Joel Haines @ CJC 2014

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Guitar Jazz is a surprisingly diverse sub-genre of improvised music.  So many barriers are broken down that almost all current (and past) musical genres are embedded in the improvising guitarists lexicon (including Punk).  At first listening it might be surmised that gifted guitarist Joel Haines sits somewhere closer to the rock spectrum than to Jazz but his roots are much broader than that.  As his gigs unfold you can hear Americana, modern Jazz guitar, country and a plethora of other influences.  There is also the unmistakable influence of film, as his themes invoke pictures.  This is what improvised music is about; appropriation and transformation.  Nothing ruled in or out, nothing too free, too exploratory, too dissonant or melodic.

When you’ve been around New Zealand Jazz awhile you learn that Haines is one of the musicians that other musicians respect deeply.  Guitarists especially come to hear him and I spotted a few in the audience on this night.  The two sets kicked off as Haines sets always do; with Haines hunching into his semi-hollowbody guitar and playing with deep absorption.  There are never introductions or tune titles, just waves of compelling music.  Because he constructs his improvisations around soulful, bluesy and deeply melodic ideas, perhaps more so than other guitarists, there is a radiating warmth that emanates from the band stand.  Black Tee-shirt, nut-brown wood-grained guitar, skin tones reddened by the club lights and rays of warm enveloping music.  IMG_3090 - Version 2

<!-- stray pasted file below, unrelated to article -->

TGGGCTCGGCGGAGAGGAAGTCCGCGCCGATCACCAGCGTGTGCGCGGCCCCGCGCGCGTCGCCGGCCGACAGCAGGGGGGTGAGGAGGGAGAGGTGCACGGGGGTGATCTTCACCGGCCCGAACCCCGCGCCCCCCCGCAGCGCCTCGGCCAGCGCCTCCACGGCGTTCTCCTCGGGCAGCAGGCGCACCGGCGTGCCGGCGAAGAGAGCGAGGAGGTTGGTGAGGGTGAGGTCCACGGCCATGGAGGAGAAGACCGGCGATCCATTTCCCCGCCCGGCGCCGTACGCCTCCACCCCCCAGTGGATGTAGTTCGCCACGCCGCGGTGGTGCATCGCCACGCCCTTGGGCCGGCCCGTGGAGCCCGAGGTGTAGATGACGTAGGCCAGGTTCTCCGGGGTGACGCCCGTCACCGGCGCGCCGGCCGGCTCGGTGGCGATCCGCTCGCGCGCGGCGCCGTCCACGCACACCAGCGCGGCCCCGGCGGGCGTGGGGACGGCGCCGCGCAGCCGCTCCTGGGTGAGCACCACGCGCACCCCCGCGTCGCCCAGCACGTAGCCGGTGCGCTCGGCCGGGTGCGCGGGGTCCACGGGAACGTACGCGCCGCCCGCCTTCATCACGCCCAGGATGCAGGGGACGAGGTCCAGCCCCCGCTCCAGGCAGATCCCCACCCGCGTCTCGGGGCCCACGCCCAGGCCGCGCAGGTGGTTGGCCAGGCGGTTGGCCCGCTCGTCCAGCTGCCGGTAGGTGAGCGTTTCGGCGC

To my ears there is always a tangible hint of Jimi Hendrix in his voicings.  Few improvising guitarists could occupy this space so convincingly.  It is the place that Hendrix was heading for in his last days, only thwarted by his demons.  A place begging for further exploration by anyone brave enough.  For all that, Haines is a modern guitarist, as much in the Scofield camp as he is Rock inflected.  A feeling of familiarity guides us through his explorations, a sense of something familiar that you can’t quite place.  This is gift that only the best musicians bring to a gig.  His improvising journeys appear anchored by the vignettes he creates at the beginning of a piece, often worked over short loops, ostinato bass, or a tight driving pulse from the drummer.  Themes stated, constantly expanded then contracted again.  IMG_3040 - Version 2

For trio partners he had Oli Holland on upright bass and Ron Samsom on drums.  Being multi faceted and highly experienced musicians they quickly found the heart of the music.  Samsom in particular found his way deftly to where he added the most value.  He has considerable experience in lineups like this, music which edges closer to Frisell than to Pass.  Near the end of the first set Roger Manins sat in for a number (a composition by Joel’s brother Nathan from a recent award-winning album).   The number added breadth to the gig as it gave us a different perspective; Roger played like a demon as always.  This was another good night at the CJC and they just keep coming.